Bangalore-based, Nandu's is a meat brand with close to 50 stores across Bengaluru. It is currently the only hyperlocal, omnichannel retail brand in Karnataka. Unlike the popular notion that offline sales will be replaced with online consumption given the current scenario, Nandu's has seen exponential growth and foot-fall for its stores in the month of May and June. The trend will only have greater momentum, as per the company officials.In an exclusive conversation with Narendra Pasuparthy, CEO, Nandu's talks how poultry market is shaping up in the post COVID world.
What are the customer trends you have noticed in the past few months? Example Offline vs Digital footfall.
Over the past few months, we all have been learning to navigate unchartered territory. Initially, when the lockdown was first announced in March, there was a predominant sense of bafflement at life coming to a standstill. However, gradually, in business as in life, customers are adapting to the ‘new normal’.
Traditionally, over 85 per cent of the Indian consumers buy meat from local markets. The meat industry has been largely unorganised in the country, with online players catering to niche sections of the urban population.
The 3 main consumer trends noticed are
- Growing concern on health & hygiene – shift in habit of buying meat: Consumers are preferring to buy their meat from branded and hygienic meat retail stores such as Nandu’s instead of buying from the local butchery shop. We have witnessed a growth of 40% of sales via our retail stores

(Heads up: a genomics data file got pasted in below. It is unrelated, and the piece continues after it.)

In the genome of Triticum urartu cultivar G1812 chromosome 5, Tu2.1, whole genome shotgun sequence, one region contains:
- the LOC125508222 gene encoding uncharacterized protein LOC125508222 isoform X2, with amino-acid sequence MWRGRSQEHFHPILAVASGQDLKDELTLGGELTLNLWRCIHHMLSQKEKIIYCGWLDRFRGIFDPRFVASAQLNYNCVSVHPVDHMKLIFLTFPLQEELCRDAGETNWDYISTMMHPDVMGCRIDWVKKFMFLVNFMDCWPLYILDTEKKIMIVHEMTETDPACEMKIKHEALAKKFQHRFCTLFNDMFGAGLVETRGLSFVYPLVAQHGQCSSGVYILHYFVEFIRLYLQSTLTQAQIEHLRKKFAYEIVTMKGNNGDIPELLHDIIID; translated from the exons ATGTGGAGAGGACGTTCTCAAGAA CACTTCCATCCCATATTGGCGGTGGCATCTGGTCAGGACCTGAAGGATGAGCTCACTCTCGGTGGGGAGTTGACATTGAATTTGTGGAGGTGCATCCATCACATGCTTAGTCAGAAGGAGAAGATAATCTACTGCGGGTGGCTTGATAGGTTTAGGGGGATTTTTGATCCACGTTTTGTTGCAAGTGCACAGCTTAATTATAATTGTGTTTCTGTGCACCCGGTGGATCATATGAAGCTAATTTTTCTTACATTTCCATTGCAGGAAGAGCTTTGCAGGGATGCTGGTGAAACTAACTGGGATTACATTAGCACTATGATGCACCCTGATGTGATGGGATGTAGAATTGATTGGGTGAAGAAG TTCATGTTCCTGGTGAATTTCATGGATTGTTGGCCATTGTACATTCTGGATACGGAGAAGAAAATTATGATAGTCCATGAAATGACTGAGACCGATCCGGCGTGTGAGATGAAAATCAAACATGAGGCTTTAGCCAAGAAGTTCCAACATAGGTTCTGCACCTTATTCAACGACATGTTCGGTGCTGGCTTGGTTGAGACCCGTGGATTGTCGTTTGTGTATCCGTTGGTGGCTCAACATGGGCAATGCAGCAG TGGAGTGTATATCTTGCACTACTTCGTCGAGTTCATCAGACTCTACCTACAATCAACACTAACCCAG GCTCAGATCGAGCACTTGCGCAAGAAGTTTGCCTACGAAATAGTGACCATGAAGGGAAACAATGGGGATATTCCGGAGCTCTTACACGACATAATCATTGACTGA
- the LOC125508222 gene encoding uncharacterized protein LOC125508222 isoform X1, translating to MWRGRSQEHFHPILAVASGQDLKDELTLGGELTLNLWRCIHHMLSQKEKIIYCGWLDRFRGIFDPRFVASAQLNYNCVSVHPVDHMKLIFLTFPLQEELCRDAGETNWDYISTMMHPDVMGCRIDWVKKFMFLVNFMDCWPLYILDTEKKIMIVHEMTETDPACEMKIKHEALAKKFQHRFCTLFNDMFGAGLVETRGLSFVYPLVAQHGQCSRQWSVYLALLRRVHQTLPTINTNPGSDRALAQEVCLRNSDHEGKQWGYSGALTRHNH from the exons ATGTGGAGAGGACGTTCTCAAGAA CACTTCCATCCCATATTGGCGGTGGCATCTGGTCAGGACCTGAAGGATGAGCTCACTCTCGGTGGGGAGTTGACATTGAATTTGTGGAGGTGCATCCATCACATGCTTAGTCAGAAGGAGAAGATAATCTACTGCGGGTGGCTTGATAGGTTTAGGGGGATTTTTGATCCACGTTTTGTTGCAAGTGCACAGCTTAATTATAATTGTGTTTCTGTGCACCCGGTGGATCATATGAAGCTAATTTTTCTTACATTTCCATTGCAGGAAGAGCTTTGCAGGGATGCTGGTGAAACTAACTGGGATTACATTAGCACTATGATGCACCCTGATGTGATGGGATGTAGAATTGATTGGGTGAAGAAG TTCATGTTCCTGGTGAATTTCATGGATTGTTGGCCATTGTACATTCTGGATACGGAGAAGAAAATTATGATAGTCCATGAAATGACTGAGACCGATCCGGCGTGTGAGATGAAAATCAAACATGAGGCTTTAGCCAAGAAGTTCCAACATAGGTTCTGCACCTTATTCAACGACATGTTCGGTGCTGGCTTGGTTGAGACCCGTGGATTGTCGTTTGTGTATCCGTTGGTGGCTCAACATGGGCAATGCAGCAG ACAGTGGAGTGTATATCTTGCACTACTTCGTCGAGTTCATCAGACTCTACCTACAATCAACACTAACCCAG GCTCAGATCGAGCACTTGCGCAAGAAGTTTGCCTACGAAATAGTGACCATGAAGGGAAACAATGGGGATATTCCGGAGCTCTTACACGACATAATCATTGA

- Adoption of online purchase: Many consumers are preferring to order online via e-commerce websites and app as well as ordering from online marketplaces – we have noticed a 50% increase in the purchase from our online ecommerce platforms and also on marketplaces such as Dunzo, Swiggy Stores & Zomato Market
- Adoption and acceptance of ready to eat/cook products which was a very small portion of the business earlier. At Nandu’s we have seen an increase of 200% of our Ready to cook/eat and heat and eat category products. The closure of restaurants during lockdown have driven the sales of this category up as at home cooking was the preferred choice.
Overall for Nandu’s the hyper-local and omni-channel business strategy has paid rich dividends and we believe that omni-channel retail is the future.